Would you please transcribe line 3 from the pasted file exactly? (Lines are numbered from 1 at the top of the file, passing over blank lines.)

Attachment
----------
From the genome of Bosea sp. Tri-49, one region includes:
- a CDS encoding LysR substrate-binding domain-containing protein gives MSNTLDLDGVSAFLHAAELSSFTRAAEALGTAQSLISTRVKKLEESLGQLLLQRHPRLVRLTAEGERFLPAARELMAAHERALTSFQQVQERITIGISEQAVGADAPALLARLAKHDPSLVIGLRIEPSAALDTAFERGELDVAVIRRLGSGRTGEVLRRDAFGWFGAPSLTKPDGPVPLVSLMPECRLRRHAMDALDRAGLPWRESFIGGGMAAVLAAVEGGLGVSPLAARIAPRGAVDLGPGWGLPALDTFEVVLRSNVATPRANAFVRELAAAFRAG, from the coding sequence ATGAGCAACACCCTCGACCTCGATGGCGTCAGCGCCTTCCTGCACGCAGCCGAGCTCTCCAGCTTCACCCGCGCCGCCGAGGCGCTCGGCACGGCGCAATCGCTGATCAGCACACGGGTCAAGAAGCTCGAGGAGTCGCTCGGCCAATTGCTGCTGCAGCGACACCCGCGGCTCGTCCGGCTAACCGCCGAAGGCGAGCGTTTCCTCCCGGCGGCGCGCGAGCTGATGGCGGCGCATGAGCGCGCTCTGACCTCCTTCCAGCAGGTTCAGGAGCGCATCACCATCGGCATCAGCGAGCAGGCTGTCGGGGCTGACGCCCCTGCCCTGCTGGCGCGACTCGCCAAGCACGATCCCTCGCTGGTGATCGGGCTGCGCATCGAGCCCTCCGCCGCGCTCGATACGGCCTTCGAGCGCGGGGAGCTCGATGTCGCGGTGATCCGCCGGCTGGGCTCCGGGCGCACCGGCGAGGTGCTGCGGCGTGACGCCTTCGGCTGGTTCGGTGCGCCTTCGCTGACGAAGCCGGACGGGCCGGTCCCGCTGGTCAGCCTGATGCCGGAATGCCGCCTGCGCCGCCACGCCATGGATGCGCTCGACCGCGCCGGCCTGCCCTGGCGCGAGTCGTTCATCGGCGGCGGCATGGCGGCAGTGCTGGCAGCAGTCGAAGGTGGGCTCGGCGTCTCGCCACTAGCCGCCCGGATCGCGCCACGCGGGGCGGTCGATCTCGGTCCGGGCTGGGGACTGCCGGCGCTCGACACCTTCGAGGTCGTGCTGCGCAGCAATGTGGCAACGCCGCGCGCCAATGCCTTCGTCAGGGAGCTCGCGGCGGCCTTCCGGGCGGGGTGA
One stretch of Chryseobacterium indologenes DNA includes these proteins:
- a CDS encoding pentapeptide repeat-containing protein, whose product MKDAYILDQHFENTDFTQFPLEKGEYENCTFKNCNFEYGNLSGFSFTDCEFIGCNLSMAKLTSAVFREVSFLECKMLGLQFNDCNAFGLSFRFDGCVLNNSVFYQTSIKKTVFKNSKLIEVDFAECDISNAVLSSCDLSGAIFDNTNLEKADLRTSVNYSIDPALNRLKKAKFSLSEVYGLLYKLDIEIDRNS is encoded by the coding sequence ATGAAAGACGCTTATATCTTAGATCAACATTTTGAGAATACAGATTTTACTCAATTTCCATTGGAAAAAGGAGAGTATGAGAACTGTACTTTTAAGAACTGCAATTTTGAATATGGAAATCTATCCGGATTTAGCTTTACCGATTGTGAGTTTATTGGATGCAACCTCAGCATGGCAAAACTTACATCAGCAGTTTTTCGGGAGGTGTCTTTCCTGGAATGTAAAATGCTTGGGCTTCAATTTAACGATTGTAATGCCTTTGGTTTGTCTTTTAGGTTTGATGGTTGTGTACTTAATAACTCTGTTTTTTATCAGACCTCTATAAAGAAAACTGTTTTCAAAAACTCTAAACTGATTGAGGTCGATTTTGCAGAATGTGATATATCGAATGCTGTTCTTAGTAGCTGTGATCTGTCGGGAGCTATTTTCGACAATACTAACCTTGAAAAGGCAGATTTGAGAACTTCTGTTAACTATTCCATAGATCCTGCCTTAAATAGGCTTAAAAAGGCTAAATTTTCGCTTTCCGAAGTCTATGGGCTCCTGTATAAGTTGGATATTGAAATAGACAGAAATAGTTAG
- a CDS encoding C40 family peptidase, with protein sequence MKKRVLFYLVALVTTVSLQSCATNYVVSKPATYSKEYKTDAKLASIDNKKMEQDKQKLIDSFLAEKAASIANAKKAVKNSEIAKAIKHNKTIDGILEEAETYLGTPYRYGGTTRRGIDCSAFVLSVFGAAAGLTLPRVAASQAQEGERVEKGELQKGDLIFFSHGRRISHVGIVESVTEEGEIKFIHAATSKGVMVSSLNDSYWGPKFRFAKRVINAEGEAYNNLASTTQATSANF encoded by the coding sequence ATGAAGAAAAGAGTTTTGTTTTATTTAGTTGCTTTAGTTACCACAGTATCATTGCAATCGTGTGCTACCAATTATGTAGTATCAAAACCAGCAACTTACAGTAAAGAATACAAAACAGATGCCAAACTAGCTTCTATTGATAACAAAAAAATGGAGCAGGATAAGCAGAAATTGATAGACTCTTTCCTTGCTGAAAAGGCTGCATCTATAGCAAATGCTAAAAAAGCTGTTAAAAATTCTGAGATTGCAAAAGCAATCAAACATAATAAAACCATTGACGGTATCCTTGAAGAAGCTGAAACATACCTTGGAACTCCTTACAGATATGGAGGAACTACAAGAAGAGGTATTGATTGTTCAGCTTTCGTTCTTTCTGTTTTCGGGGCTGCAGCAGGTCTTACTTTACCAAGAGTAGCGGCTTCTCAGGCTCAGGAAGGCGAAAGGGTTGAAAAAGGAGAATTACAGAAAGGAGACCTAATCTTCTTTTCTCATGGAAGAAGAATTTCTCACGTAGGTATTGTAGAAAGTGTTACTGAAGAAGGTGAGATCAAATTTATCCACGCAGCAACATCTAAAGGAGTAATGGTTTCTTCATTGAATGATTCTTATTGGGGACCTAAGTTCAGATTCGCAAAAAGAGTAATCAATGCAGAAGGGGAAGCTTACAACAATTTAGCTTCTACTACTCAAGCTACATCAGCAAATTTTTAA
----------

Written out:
One stretch of Chryseobacterium indologenes DNA includes these proteins: